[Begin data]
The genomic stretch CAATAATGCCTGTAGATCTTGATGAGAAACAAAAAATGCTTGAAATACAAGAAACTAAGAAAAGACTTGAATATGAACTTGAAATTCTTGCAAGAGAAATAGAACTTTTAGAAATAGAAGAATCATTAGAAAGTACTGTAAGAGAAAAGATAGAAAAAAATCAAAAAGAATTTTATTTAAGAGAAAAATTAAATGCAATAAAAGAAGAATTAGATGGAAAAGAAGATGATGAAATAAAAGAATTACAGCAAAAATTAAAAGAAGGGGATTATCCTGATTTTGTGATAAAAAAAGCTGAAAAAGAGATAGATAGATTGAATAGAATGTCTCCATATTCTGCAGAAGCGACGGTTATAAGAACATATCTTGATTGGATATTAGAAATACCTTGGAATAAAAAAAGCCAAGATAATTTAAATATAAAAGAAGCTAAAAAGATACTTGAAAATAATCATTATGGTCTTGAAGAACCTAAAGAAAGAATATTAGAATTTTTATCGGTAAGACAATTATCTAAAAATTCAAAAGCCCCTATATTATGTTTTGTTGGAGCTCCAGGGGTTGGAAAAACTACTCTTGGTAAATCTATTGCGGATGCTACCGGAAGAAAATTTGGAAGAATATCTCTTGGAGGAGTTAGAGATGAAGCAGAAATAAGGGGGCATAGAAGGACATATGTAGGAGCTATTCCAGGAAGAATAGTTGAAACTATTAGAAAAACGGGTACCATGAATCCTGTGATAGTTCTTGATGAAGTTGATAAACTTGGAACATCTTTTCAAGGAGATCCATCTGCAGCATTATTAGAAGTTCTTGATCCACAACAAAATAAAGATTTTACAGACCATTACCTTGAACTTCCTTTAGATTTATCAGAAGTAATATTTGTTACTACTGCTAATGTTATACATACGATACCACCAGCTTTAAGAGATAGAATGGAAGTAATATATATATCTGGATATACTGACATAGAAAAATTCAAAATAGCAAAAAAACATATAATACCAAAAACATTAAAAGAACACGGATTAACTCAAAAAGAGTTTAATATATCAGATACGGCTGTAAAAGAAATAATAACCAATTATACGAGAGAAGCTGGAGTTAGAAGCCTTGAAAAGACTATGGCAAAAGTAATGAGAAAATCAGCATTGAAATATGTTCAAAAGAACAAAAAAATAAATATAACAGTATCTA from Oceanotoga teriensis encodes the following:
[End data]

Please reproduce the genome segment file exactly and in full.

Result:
The genomic stretch CAATAATGCCTGTAGATCTTGATGAGAAACAAAAAATGCTTGAAATACAAGAAACTAAGAAAAGACTTGAATATGAACTTGAAATTCTTGCAAGAGAAATAGAACTTTTAGAAATAGAAGAATCATTAGAAAGTACTGTAAGAGAAAAGATAGAAAAAAATCAAAAAGAATTTTATTTAAGAGAAAAATTAAATGCAATAAAAGAAGAATTAGATGGAAAAGAAGATGATGAAATAAAAGAATTACAGCAAAAATTAAAAGAAGGGGATTATCCTGATTTTGTGATAAAAAAAGCTGAAAAAGAGATAGATAGATTGAATAGAATGTCTCCATATTCTGCAGAAGCGACGGTTATAAGAACATATCTTGATTGGATATTAGAAATACCTTGGAATAAAAAAAGCCAAGATAATTTAAATATAAAAGAAGCTAAAAAGATACTTGAAAATAATCATTATGGTCTTGAAGAACCTAAAGAAAGAATATTAGAATTTTTATCGGTAAGACAATTATCTAAAAATTCAAAAGCCCCTATATTATGTTTTGTTGGAGCTCCAGGGGTTGGAAAAACTACTCTTGGTAAATCTATTGCGGATGCTACCGGAAGAAAATTTGGAAGAATATCTCTTGGAGGAGTTAGAGATGAAGCAGAAATAAGGGGGCATAGAAGGACATATGTAGGAGCTATTCCAGGAAGAATAGTTGAAACTATTAGAAAAACGGGTACCATGAATCCTGTGATAGTTCTTGATGAAGTTGATAAACTTGGAACATCTTTTCAAGGAGATCCATCTGCAGCATTATTAGAAGTTCTTGATCCACAACAAAATAAAGATTTTACAGACCATTACCTTGAACTTCCTTTAGATTTATCAGAAGTAATATTTGTTACTACTGCTAATGTTATACATACGATACCACCAGCTTTAAGAGATAGAATGGAAGTAATATATATATCTGGATATACTGACATAGAAAAATTCAAAATAGCAAAAAAACATATAATACCAAAAACATTAAAAGAACACGGATTAACTCAAAAAGAGTTTAATATATCAGATACGGCTGTAAAAGAAATAATAACCAATTATACGAGAGAAGCTGGAGTTAGAAGCCTTGAAAAGACTATGGCAAAAGTAATGAGAAAATCAGCATTGAAATATGTTCAAAAGAACAAAAAAATAAATATAACAGTATCTA from Oceanotoga teriensis encodes the following: